Ecraid prepares response in case of H5N1 avian influenza outbreak
Ecraid is assessing its readiness to respond in the event the H5N1 avian influenza virus global outbreak among animals spreads to humans in Europe. These preparations are proportionate to the current relatively low risk this infection poses to European citizens. Ecraid is currently operating in outbreak response mode 2 (mobilisation) – the second of three response modes.
Since 2021, highly pathogenic H5N1 avian influenza virus (H5 HPAI) has expanded globally via migrating aquatic birds, leading to enzootic presence and widespread mortality in a range of wild birds and poultry worldwide. In addition, reports of spillovers to mammals have been increasing, with recent evidence suggesting spread among mink and possibly seals and sea lions. Occasional infections of humans have been reported, too, including a severe clinical presentation in a nine-year-old girl who had exposure to poultry in Ecuador. The current virus is a descendent of H5 viruses that first emerged in China in 1996 and have evolved through a complex pattern of reassortment with sporadic human infections. Of the >900 human cases known to the WHO not related to this recent global expansion, the case fatality rate has been >51% (Kuiken et al, in press).
ECDC currently assesses the risk associated with A(H5) viruses circulating in birds in the EU to be low for the general population and low to medium for occupationally exposed people. Yet the observed repeated spillovers, as well as the evidence of spread among mammals with accumulation of mutations linked to adaptation to humans, led the WHO calling on countries to raise awareness for this potential pandemic (WHO 8-2-2023 media briefing). Past influenza pandemics have arisen from spillovers of animal influenza viruses. If the current H5 HPAI outbreak triggered such a pandemic, European citizens would be exposed to a new influenza variant capable of causing severe respiratory infections and for which a vaccine will not be immediately available.
Treatment for influenza infections is mostly symptomatic. There is uncertainty about the effectiveness of approved treatments with the influenza-specific drugs oseltamivir and baloxavir, especially in patients with severe infections associated with a massive inflammatory response and respiratory failure. It has been hypothesised that immune modulation may improve prognosis in such patients, as was recently demonstrated for severe infections caused by SARS-CoV2.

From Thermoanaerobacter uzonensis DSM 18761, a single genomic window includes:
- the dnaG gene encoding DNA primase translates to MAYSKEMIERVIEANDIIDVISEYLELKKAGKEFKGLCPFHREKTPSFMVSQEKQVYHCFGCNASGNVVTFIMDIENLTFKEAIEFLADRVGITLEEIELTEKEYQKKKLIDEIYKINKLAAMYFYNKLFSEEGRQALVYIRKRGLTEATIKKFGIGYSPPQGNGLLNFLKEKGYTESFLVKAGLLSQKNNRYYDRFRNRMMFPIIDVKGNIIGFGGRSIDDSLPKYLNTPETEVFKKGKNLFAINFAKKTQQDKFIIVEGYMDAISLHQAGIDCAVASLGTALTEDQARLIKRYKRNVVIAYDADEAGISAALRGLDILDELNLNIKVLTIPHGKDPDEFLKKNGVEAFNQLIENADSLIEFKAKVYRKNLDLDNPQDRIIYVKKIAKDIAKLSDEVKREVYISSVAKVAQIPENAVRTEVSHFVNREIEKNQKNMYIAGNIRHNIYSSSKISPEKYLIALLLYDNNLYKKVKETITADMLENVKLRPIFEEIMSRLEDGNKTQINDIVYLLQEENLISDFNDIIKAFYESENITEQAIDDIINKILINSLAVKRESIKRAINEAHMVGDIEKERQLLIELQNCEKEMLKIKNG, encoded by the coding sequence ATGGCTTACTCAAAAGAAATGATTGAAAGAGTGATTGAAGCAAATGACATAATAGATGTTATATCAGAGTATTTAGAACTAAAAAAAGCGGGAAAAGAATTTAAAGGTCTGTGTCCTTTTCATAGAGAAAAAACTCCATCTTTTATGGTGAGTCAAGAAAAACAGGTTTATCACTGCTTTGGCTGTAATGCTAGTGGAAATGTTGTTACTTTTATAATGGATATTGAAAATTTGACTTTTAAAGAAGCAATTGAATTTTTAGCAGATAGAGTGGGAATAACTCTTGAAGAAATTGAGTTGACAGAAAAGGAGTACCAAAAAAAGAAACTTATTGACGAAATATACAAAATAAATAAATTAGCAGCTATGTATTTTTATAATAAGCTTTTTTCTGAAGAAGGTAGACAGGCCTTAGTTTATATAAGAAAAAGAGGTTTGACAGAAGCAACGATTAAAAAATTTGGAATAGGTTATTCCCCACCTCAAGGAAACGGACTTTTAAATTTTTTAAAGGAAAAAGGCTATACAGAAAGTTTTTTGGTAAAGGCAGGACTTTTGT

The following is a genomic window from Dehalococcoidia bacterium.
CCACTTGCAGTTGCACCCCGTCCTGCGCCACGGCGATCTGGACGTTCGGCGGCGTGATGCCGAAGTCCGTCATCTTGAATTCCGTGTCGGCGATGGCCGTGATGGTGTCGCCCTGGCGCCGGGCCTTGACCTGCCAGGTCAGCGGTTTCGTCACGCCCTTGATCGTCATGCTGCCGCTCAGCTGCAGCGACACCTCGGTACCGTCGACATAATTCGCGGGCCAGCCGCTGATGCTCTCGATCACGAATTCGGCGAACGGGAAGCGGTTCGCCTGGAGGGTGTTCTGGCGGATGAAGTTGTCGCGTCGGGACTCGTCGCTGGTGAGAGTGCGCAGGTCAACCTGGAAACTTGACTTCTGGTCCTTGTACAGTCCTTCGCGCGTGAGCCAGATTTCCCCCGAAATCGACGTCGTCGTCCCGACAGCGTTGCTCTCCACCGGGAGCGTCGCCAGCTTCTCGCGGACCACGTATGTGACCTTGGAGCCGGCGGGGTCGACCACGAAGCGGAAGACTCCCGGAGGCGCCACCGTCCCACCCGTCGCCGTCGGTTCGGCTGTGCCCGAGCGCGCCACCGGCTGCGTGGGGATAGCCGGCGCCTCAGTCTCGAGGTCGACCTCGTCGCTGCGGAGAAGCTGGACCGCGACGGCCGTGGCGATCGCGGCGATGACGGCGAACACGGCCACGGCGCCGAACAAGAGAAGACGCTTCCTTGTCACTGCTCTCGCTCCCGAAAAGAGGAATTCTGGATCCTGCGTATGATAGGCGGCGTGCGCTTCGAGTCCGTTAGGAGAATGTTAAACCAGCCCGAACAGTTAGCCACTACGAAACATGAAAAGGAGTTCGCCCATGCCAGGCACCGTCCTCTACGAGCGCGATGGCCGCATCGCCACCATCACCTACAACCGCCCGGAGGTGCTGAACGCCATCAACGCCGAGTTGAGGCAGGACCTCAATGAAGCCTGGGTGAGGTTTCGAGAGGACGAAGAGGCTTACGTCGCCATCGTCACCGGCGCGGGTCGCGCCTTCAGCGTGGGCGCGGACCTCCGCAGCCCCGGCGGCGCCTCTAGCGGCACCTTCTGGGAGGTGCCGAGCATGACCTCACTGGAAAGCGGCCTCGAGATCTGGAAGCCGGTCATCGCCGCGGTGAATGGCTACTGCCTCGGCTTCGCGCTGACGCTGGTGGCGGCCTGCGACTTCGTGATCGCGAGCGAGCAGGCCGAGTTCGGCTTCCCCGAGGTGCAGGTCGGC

Although the current assessment of ECDC of risk to the European community is low, recent events have triggered an assessment of the level of preparedness of clinical research networks in Europe for possible deployment in case of further evolution of the mammalian infections. The EU has invested in the development of such clinical networks over many years to ensure preparedness for delivering clinical research in response to new infectious disease outbreaks. As a result, Europe is now much better-prepared to speed up all stages of clinical research, so that findings are generated in real time and can inform practice when they are needed the most – in the midst of an outbreak, rather than once the threat has passed. A prime example of the success of this coordinated, collaborative approach is Ecraid – the European Clinical Research Alliance on Infectious Diseases.
How Ecraid is responding
Activities are planned and conducted in close collaboration with Ecraid’s partner networks (EU-RESPONSE and VACCELERATE) and the European Union and in alignment with action taken by WHO, ECDC and EMA. The preparations being made by Ecraid as part of its mode 2 outbreak response are briefly summarised below.
- Ecraid coordinates the European arm of the REMAP-CAP study (sponsered by University Medical Center Utrecht). This is a global adaptive platform trial simultaneously evaluating multiple treatment options in patients hospitalised with Community-Acquired Pneumonia (CAP). Currently, there are 7 domains in which patients can be included for randomised evaluation of effectiveness and safety: (1) antiviral therapy (oseltamivir, baloxavir); (2) corticosteroids; (3) mechanical ventilation strategies; (4) modulation of endothelial function (imatinib); (5) immune modulation through macrolides; (6) empiric antibiotics; (7) cysteamine. An additional domain evaluating immune modulation in influenza will be added in due course.